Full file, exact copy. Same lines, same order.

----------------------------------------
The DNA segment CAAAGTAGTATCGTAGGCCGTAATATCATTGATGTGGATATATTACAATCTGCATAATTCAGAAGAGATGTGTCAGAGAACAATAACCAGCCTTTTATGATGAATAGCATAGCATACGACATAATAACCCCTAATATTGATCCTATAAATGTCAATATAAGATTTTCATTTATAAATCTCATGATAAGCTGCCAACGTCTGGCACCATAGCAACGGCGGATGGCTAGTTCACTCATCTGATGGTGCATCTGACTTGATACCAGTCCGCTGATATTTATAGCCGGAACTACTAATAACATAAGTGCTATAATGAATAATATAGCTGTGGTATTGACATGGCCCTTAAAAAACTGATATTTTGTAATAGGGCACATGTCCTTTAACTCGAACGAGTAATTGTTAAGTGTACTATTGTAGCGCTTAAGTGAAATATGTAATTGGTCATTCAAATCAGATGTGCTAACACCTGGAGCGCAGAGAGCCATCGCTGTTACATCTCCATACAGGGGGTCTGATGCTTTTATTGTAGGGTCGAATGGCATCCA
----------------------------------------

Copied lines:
The DNA segment CAAAGTAGTATCGTAGGCCGTAATATCATTGATGTGGATATATTACAATCTGCATAATTCAGAAGAGATGTGTCAGAGAACAATAACCAGCCTTTTATGATGAATAGCATAGCATACGACATAATAACCCCTAATATTGATCCTATAAATGTCAATATAAGATTTTCATTTATAAATCTCATGATAAGCTGCCAACGTCTGGCACCATAGCAACGGCGGATGGCTAGTTCACTCATCTGATGGTGCATCTGACTTGATACCAGTCCGCTGATATTTATAGCCGGAACTACTAATAACATAAGTGCTATAATGAATAATATAGCTGTGGTATTGACATGGCCCTTAAAAAACTGATATTTTGTAATAGGGCACATGTCCTTTAACTCGAACGAGTAATTGTTAAGTGTACTATTGTAGCGCTTAAGTGAAATATGTAATTGGTCATTCAAATCAGATGTGCTAACACCTGGAGCGCAGAGAGCCATCGCTGTTACATCTCCATACAGGGGGTCTGATGCTTTTATTGTAGGGTCGAATGGCATCCA